Probably the best news I’ve fully absorbed in a couple of years. As mentioned in this refreshing article, I’m one of those statistics who now skims past articles based on the headline. Since COVID, I refrain from any TV breaking news, mute all advertisements and deleted Facebook, because I’m really not interested in people’s personal and unprofessional opinions. The result is that I have a clear mind and only spend time on information that represents learning something that is a positive influence on my life. In the dark? Based on all the negative, fatalistic headlines and what’s coming up next, I’d say no. So after fully reading about the ethics and practices of On Top of The World news, I know positive can be more effective as its alternative. Then came page A2.

Spend your days with Hayes

Spend your days with Hayes

Subscribe to our free Stephinitely newsletter

Columnist Stephanie Hayes will share thoughts, feelings and funny business with you every Monday.

You’re all signed up!

Want more of our free, weekly newsletters in your inbox? Let’s get started.

Explore all your options

Darryl David, St Petersburg

The past present tense

The unmaking of American history | Perspective, Sept. 4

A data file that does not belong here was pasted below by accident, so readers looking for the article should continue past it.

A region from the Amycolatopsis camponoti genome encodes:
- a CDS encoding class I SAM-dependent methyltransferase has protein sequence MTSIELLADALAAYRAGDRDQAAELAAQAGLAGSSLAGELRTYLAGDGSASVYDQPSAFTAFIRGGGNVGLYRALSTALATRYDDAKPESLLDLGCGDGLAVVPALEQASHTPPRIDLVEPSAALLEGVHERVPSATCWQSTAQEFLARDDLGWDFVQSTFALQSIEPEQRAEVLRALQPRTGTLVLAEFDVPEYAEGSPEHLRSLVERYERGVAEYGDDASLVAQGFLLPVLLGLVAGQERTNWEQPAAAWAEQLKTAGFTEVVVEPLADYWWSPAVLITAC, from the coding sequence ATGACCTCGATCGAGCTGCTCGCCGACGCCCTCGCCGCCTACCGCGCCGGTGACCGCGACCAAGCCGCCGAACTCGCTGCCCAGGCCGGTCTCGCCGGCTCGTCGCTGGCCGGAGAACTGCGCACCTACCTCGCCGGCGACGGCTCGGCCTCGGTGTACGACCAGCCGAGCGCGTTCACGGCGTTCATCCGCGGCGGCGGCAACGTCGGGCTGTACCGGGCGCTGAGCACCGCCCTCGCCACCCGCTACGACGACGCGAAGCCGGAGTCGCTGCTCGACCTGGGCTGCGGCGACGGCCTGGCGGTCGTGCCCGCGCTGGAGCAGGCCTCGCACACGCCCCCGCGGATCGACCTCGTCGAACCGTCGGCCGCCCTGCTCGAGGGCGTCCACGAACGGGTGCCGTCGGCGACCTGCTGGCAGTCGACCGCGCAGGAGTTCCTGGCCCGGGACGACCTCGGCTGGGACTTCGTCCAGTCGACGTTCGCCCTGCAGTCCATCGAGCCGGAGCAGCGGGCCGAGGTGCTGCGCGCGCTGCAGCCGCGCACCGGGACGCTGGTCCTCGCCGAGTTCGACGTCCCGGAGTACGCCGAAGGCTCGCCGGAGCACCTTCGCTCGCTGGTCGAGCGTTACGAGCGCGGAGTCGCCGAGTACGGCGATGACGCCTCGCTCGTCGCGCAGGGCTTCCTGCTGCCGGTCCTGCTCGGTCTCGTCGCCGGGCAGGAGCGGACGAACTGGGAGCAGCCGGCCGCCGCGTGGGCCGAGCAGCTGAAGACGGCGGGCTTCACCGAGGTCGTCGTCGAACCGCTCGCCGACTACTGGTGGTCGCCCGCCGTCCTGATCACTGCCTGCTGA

I feel blessed to have studied history at a time before it got interwoven with politics. That was when historic facts remained that way 60 years ago when I was studying it. Now historic facts are the political football that gets tossed out to many receptive receivers. In this era of historical editing it may be that students and teachers of history may never agree on what actually took place in our history. And if we’re acting on false assumptions from the past what will that bode for our future? I would like to think that our populace is going through a temporary bad patch of political upheaval that is fogging our views and not the unraveling of historical facts.

George Chase, St. Pete Beach

Blinded by virtue

The unmaking of American history | Perspective, Sept. 4

Do you suppose that the pseudo-historians who dogpiled James Sweet can see that they effectively proved his thesis? Probably not. They’re too blinded by their own aura of virtue.

John S.V. Weiss, Spring Hill

The good news

The Sunday front page | Sept. 4

I loved the two feature stories on the front page of the Sunday Times (“First, the good news” and “As time goes by, so goes old Tampa”). It reminds me that there is a lot of goodness in people to be applauded. The meanness in people is emphasized so much these days making these articles a welcome change. Keep it up.

Thomas Klein, Tampa

Conservatively speaking

Perspective | Sept. 4

As a conservative, I’m compelled to compliment you for presenting non-”woke” opinion pieces. In particular, I appreciated very much the inclusion of Dominic Green’s “The unmaking of American history.” and Tyler Cowen’s “Stuff you don’t like isn’t always ‘anti-democratic.’“ Please keep up the good work. I apologize, to a point, for sneers and snarls I may have sent your way in the past.

Eric Goodwin, Wesley Chapel


This site no longer supports your current browser. Please use a modern and up-to-date browser version for the best experience.

Chrome Firefox Safari Edge